We must defend healthcare access as a right of all Americans.

AuthorGraves, Earl G., Jr.
PositionPUBLISHER'S PAGE - Column

SHOULD ACCESS TO AFFORDABLE HEALTH insurance and quality healthcare be an inalienable right of all Americans or a benefit reserved for the wealthy and privileged minority who can afford it?

America has wrestled with this question for much of the past century, with both Democratic and Republican presidential administrations trying--and failing--to come up with a legal, ethical, and economically viable solution in service to the American people. Finally, former President Barack Obama succeeded, with the signing of the Patient Protection and Affordable Care Act (PPACA or ACA also known as Obamacare) in 2010. The enactment of that federal statute was a resounding affirmation: In the wealthiest country on the planet, access to affordable and quality healthcare should be a right, not a privilege.

The ACA is of significant benefit to African Americans, who suffer disproportionately from lack of health insurance and access to quality healthcare options. Prior to Obamacare, many African Americans who lacked the financial wherewithal to have access to a broad network of doctors and health services were forced to accept little more than emergency-room medicine and underfunded, understaffed clinics--or no healthcare at all.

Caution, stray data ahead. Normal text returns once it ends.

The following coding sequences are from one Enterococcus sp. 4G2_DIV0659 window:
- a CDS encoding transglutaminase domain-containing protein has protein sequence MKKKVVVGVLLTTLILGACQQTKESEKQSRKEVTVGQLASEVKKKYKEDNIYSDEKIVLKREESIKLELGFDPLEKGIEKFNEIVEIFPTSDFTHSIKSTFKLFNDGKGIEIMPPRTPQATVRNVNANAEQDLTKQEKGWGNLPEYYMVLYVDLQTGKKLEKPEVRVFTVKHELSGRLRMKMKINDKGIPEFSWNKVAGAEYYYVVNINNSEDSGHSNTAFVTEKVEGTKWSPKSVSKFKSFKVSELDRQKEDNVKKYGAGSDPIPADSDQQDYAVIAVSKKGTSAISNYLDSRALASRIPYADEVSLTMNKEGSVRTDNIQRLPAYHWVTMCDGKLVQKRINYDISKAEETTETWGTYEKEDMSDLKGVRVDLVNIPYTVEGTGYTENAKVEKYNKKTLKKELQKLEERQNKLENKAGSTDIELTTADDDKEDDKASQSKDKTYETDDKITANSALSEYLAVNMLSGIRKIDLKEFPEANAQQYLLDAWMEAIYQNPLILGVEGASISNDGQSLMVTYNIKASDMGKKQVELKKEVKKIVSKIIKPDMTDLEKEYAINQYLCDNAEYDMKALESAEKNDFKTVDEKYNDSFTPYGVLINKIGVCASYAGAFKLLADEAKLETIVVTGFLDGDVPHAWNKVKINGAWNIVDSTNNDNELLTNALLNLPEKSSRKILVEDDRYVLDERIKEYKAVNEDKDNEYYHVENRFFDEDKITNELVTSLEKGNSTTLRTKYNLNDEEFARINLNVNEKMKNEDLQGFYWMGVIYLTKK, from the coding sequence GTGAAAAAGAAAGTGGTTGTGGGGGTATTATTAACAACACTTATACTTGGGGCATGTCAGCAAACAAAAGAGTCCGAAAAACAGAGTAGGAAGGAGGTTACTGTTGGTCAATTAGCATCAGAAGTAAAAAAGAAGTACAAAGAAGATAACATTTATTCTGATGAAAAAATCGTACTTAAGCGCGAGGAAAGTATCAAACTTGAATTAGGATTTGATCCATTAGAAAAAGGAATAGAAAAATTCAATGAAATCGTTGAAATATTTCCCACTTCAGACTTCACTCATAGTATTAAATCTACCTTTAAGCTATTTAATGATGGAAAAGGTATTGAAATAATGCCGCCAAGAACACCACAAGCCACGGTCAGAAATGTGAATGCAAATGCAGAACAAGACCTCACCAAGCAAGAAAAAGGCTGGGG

Then, immediately upon taking office, the newly elected Republican administration led by President Donald Trump launched its push to repeal Obamacare, in an effort to fulfill one of the biggest promises of his campaign and a top goal on the GOP agenda. Alarmingly, these efforts seem to have nothing to do with what's best for Americans, and everything to do with the new presidential administration's obsession with erasing the accomplishments and legacy of President Trump's African American predecessor.

Early efforts at repealing Obamacare have been limited by Democratic leaders' determined efforts to protect ACA, and the popularity of key provisions such as guaranteed insurance coverage for those with pre-existing conditions and for individual children who did not have coverage via their families, as well as...

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